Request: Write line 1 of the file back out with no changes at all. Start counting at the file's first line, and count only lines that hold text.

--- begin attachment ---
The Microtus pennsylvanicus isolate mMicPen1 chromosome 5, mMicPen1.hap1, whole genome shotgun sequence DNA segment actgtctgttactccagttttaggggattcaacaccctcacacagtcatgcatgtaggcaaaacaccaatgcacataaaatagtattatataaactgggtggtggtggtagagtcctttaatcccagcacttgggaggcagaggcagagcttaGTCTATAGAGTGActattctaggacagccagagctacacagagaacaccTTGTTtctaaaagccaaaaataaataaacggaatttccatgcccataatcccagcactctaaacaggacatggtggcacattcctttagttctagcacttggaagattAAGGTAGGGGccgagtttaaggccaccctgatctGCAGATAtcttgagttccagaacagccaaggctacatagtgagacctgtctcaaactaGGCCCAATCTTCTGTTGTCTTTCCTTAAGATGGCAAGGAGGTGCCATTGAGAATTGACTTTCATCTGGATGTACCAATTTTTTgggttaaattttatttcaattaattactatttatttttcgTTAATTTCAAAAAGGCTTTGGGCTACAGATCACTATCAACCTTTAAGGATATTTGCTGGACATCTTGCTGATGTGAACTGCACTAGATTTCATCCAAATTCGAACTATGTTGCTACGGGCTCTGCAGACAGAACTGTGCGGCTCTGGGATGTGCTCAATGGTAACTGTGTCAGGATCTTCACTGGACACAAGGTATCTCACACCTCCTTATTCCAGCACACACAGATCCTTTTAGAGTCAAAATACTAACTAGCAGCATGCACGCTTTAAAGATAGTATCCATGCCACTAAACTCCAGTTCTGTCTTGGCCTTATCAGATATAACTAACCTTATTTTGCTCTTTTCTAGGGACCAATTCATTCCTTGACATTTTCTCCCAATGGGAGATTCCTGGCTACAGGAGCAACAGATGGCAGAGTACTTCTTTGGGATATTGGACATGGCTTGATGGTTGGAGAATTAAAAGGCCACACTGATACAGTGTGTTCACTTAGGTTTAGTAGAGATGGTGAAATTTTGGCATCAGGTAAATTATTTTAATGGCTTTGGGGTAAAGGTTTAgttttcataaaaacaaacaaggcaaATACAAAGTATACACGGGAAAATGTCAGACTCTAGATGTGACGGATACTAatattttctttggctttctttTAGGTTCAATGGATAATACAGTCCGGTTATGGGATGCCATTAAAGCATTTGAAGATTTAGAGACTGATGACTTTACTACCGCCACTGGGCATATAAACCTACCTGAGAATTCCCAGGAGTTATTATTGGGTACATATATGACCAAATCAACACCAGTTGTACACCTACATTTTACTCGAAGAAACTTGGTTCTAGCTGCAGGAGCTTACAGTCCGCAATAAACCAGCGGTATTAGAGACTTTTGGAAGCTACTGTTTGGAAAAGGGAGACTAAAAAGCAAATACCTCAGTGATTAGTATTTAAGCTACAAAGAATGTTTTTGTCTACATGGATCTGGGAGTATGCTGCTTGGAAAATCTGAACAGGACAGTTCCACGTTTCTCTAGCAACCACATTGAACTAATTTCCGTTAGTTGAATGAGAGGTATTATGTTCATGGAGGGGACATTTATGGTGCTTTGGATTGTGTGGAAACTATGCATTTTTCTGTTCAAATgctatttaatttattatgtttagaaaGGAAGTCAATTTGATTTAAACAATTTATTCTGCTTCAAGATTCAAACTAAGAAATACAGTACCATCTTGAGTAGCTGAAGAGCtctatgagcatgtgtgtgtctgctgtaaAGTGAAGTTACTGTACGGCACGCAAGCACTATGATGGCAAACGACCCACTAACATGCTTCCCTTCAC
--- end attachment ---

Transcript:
The Microtus pennsylvanicus isolate mMicPen1 chromosome 5, mMicPen1.hap1, whole genome shotgun sequence DNA segment actgtctgttactccagttttaggggattcaacaccctcacacagtcatgcatgtaggcaaaacaccaatgcacataaaatagtattatataaactgggtggtggtggtagagtcctttaatcccagcacttgggaggcagaggcagagcttaGTCTATAGAGTGActattctaggacagccagagctacacagagaacaccTTGTTtctaaaagccaaaaataaataaacggaatttccatgcccataatcccagcactctaaacaggacatggtggcacattcctttagttctagcacttggaagattAAGGTAGGGGccgagtttaaggccaccctgatctGCAGATAtcttgagttccagaacagccaaggctacatagtgagacctgtctcaaactaGGCCCAATCTTCTGTTGTCTTTCCTTAAGATGGCAAGGAGGTGCCATTGAGAATTGACTTTCATCTGGATGTACCAATTTTTTgggttaaattttatttcaattaattactatttatttttcgTTAATTTCAAAAAGGCTTTGGGCTACAGATCACTATCAACCTTTAAGGATATTTGCTGGACATCTTGCTGATGTGAACTGCACTAGATTTCATCCAAATTCGAACTATGTTGCTACGGGCTCTGCAGACAGAACTGTGCGGCTCTGGGATGTGCTCAATGGTAACTGTGTCAGGATCTTCACTGGACACAAGGTATCTCACACCTCCTTATTCCAGCACACACAGATCCTTTTAGAGTCAAAATACTAACTAGCAGCATGCACGCTTTAAAGATAGTATCCATGCCACTAAACTCCAGTTCTGTCTTGGCCTTATCAGATATAACTAACCTTATTTTGCTCTTTTCTAGGGACCAATTCATTCCTTGACATTTTCTCCCAATGGGAGATTCCTGGCTACAGGAGCAACAGATGGCAGAGTACTTCTTTGGGATATTGGACATGGCTTGATGGTTGGAGAATTAAAAGGCCACACTGATACAGTGTGTTCACTTAGGTTTAGTAGAGATGGTGAAATTTTGGCATCAGGTAAATTATTTTAATGGCTTTGGGGTAAAGGTTTAgttttcataaaaacaaacaaggcaaATACAAAGTATACACGGGAAAATGTCAGACTCTAGATGTGACGGATACTAatattttctttggctttctttTAGGTTCAATGGATAATACAGTCCGGTTATGGGATGCCATTAAAGCATTTGAAGATTTAGAGACTGATGACTTTACTACCGCCACTGGGCATATAAACCTACCTGAGAATTCCCAGGAGTTATTATTGGGTACATATATGACCAAATCAACACCAGTTGTACACCTACATTTTACTCGAAGAAACTTGGTTCTAGCTGCAGGAGCTTACAGTCCGCAATAAACCAGCGGTATTAGAGACTTTTGGAAGCTACTGTTTGGAAAAGGGAGACTAAAAAGCAAATACCTCAGTGATTAGTATTTAAGCTACAAAGAATGTTTTTGTCTACATGGATCTGGGAGTATGCTGCTTGGAAAATCTGAACAGGACAGTTCCACGTTTCTCTAGCAACCACATTGAACTAATTTCCGTTAGTTGAATGAGAGGTATTATGTTCATGGAGGGGACATTTATGGTGCTTTGGATTGTGTGGAAACTATGCATTTTTCTGTTCAAATgctatttaatttattatgtttagaaaGGAAGTCAATTTGATTTAAACAATTTATTCTGCTTCAAGATTCAAACTAAGAAATACAGTACCATCTTGAGTAGCTGAAGAGCtctatgagcatgtgtgtgtctgctgtaaAGTGAAGTTACTGTACGGCACGCAAGCACTATGATGGCAAACGACCCACTAACATGCTTCCCTTCAC